On Tuesday, May 12, 2020, the Senate Health, Education, Labor, and Pensions (HELP) Committee held a hearing, “COVID-19: Safely Getting Back to Work and Back to School.” The purpose of the hearing was to highlight what federal, state, and local governments are doing to help Americans return to work and school as rapidly and safely as possible.

Many Committee members, including Chairman Lamar Alexander (R-TN), Ranking Member Patty Murray (D-WA), and all the witnesses testified virtually, and only a handful of Senators were present in the Committee room (socially-distancing). Witnesses included Dr. Fauci from the National Institute of Health (NIH), an immunologist, and the top advisor to the White House for combatting the coronavirus, Dr. Robert Redfield from the Centers for Disease Control and Prevention (CDC), Admiral Brett Giroir from the Department of Health and Human Services (HHS), and Dr. Stephen Hahn from the Food and Drug Administration (FDA).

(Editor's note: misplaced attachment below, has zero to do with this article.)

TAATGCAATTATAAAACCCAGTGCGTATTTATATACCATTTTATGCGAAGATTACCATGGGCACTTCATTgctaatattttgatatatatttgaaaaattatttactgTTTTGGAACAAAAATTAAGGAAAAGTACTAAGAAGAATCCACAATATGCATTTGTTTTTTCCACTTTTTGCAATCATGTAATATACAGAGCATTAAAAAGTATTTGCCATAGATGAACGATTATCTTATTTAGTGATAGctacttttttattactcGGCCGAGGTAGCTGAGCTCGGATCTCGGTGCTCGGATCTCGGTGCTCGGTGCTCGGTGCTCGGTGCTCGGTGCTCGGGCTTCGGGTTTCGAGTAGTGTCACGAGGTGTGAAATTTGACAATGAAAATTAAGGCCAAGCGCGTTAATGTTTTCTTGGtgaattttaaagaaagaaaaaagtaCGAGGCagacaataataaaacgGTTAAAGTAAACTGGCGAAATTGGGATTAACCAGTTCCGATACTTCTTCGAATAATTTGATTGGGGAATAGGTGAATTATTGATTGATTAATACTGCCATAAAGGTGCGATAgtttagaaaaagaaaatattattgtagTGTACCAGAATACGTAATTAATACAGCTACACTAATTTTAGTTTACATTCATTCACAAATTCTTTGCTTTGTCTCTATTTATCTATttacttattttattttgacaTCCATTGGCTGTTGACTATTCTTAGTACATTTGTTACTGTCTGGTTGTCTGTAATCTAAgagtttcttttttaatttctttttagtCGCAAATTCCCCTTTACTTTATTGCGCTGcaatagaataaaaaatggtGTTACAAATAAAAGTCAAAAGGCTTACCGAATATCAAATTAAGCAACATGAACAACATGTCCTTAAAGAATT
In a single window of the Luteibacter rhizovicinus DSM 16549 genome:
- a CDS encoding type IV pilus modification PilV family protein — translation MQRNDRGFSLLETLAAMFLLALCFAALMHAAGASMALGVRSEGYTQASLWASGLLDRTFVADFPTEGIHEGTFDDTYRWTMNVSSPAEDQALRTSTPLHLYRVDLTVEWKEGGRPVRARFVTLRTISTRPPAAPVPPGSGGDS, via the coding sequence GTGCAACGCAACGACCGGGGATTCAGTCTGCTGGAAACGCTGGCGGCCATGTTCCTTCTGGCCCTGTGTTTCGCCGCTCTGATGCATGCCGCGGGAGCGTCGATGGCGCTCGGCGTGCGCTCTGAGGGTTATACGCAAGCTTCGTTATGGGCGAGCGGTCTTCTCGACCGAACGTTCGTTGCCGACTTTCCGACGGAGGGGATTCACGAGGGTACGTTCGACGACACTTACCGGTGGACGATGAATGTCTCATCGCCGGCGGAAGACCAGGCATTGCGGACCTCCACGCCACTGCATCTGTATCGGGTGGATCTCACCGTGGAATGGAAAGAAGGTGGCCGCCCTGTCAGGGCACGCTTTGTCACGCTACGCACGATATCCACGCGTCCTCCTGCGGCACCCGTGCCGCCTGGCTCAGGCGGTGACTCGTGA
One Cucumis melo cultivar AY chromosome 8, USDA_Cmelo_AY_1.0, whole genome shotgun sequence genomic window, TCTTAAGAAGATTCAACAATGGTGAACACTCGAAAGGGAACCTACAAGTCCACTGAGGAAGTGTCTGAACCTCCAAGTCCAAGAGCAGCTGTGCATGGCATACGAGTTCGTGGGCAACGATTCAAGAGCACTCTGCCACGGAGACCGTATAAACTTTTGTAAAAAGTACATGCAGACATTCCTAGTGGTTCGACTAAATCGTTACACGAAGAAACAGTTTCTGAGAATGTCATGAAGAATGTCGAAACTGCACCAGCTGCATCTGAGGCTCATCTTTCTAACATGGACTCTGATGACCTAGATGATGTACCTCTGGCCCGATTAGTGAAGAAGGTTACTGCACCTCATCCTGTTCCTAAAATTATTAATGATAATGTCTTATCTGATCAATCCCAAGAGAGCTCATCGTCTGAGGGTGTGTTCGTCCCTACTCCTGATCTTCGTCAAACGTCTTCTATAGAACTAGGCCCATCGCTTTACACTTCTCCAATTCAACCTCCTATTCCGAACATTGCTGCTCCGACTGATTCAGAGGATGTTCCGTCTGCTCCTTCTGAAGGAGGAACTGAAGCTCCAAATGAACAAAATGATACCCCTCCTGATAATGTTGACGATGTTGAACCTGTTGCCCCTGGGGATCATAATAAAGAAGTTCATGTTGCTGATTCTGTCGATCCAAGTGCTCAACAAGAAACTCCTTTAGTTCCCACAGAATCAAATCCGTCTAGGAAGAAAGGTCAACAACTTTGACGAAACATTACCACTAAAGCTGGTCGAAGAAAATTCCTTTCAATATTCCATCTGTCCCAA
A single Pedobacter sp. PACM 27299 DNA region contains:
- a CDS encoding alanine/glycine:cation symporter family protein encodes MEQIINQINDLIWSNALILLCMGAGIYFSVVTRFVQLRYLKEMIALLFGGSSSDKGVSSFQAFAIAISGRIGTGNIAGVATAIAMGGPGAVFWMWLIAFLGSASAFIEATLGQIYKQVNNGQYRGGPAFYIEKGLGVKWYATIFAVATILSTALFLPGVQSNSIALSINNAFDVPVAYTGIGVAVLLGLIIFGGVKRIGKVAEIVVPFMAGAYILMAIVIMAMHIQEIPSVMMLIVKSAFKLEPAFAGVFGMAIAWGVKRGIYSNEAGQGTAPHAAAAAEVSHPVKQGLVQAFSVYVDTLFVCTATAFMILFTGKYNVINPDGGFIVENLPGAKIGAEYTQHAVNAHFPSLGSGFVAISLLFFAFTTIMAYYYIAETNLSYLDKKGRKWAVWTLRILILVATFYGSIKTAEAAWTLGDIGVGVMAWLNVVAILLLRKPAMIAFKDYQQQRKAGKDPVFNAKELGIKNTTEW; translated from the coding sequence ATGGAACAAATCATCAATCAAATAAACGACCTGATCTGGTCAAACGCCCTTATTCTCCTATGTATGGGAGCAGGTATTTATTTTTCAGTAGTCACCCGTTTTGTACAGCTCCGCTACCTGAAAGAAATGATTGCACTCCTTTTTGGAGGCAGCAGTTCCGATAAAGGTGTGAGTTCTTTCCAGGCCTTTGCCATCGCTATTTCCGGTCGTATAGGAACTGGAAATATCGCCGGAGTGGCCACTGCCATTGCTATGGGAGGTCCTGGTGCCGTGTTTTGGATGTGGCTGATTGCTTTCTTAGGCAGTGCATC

Chairman Alexander opened the hearing up by clarifying what he meant when he stated that testing in the US is “impressive,” meaning that in America, we have tested more than any other country. He wanted to address what would persuade students and teachers to go back to school in August and that more testing and additional treatment to prevent death is crucial. He stated that “all roads back to school and work lead to more testing.” Chairman Alexander noted that almost all of us underestimated this virus and that the purpose of the Committee was to put into law for improvements to address the next pandemic. Ranking Member Murray spoke about what is needed before the US can safely reopen and shared that the Trump Administration criticized the experts at the CDC guidance to reopen as too prescriptive. She emphasized that lives are at stake and that truth is essential. She stated: “One thing that’s already abundantly clear? We need dramatically more testing. It’s unacceptable we still don’t have a national strategic plan to make sure testing is fast, free, and everywhere.”